WHEN A CIRCULAR FIRING SQUAD HAS A BETTER TARGET…. So, let me get this straight. The White House is angry with congressional Dems and an under-appreciative base; congressional Dems are angry with the White House; and the base is angry with everyone.

It’s presumptuous, but might I recommend a Democratic cease-fire?

In candor, I was just writing up an item about who’s right, and to what extent, in the argument between Dem leaders on the Hill and the White House over who’s to blame in the mess over taxes. Given all the evidence, I think the criticism of President Obama on this is excessive and misplaced, and that congressional Dems were badly mistaken, and totally abandoned any sense of leverage, when they chose not to act before the midterms. They inadvertently created the conditions that led to the deal they dislike.

But you know what? It doesn’t matter. I don’t think anyone really wants to read that post anyway. Covering Democrats attacking Democrats, ad nauseum, is easy, but it’s also getting tiresome. Perhaps the conversation needs a detour.

I noticed Chris Hayes said something interesting this morning (translated from Twittereese): “For what it’s worth, I have a lot more rage at the GOP for how the tax debate played out than the White House. Republicans really did use the unemployed as hostages. It’s disgusting.”

That’s both right and important. I don’t want to speak for Chris, but his sentiment is straightforward: the tax agreement is hardly ideal, and Dems didn’t handle it well, but the real frustration is with Republicans.

John Cole, riffing off this morning’s Plan B post, had some related thoughts on the subject:

I simply cannot express how much it infuriates me that [Republicans] are holding all this important legislation hostage for tax cuts for the super-rich. Despite the hissy fit about the small portion of Obama’s presser yesterday in which he chided his critics … most of his presser was about the Republican perfidy and how he has to make the best out of this bullshit the Republicans are causing. Let’s always remember who the problem is here.

I know how the game works. A party’s base is expected to make demands of party leaders, urging them, as strongly and as often as possible, not to stray from principles and ideals. When those leaders do feel the need to make concessions, it’s the base’s job to demand better. That’s why the base exists. If a party’s activists went around saying, “We’re fine with compromise, because we understand the importance of incremental progress,” they’d quickly lose all influence.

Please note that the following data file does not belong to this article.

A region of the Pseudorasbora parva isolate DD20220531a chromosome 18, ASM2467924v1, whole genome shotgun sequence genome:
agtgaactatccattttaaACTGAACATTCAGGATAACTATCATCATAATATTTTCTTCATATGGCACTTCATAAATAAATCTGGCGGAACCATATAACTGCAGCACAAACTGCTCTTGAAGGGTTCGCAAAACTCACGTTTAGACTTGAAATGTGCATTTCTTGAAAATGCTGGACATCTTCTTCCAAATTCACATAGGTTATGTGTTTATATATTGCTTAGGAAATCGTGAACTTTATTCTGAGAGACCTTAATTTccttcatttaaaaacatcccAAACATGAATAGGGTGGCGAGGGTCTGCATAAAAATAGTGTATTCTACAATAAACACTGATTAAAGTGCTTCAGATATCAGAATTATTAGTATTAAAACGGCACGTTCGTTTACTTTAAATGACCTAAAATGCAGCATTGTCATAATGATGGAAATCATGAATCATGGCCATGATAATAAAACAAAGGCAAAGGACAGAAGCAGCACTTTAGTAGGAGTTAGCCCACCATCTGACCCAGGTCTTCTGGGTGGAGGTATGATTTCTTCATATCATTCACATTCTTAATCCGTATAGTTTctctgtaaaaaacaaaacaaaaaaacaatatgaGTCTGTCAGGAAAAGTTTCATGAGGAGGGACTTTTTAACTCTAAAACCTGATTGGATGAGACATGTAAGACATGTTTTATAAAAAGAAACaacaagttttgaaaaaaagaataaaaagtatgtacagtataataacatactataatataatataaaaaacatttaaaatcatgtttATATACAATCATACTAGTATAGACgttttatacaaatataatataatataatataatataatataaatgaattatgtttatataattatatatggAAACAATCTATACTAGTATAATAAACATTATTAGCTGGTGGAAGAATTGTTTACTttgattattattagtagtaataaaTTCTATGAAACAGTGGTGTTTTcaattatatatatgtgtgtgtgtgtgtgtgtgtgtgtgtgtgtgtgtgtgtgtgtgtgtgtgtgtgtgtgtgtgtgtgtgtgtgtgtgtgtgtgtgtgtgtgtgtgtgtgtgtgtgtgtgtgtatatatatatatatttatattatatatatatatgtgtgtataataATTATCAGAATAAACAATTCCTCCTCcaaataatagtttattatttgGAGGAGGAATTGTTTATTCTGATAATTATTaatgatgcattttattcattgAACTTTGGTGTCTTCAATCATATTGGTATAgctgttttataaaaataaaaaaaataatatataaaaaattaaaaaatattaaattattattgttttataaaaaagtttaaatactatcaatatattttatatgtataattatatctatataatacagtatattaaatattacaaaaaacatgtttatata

Having said that, Republicans aren’t just being wildly irresponsible, they’re opening themselves up to some potentially devastating criticism. We’re talking about a party that is literally refusing to do anything other than fight tooth and nail to protect unpopular tax cuts for millionaires and billionaires, at the expense of middle-class families. These cuts, as President Obama put it yesterday, represent the GOP’s “holy grail,” prioritized above all — so much so that they’ve become “hostage takers,” a provocative line that happens to be true.

It is, in other words, a unique opportunity to attack the Republican brand in ways that could weaken the party in advance of the next Congress.

But Dems aren’t making that attack, because they’re busy going after one another.

Steve Benen

Follow Steve on Twitter @stevebenen. Steve Benen is a producer at MSNBC's The Rachel Maddow Show. He was the principal contributor to the Washington Monthly's Political Animal blog from August 2008 until January 2012.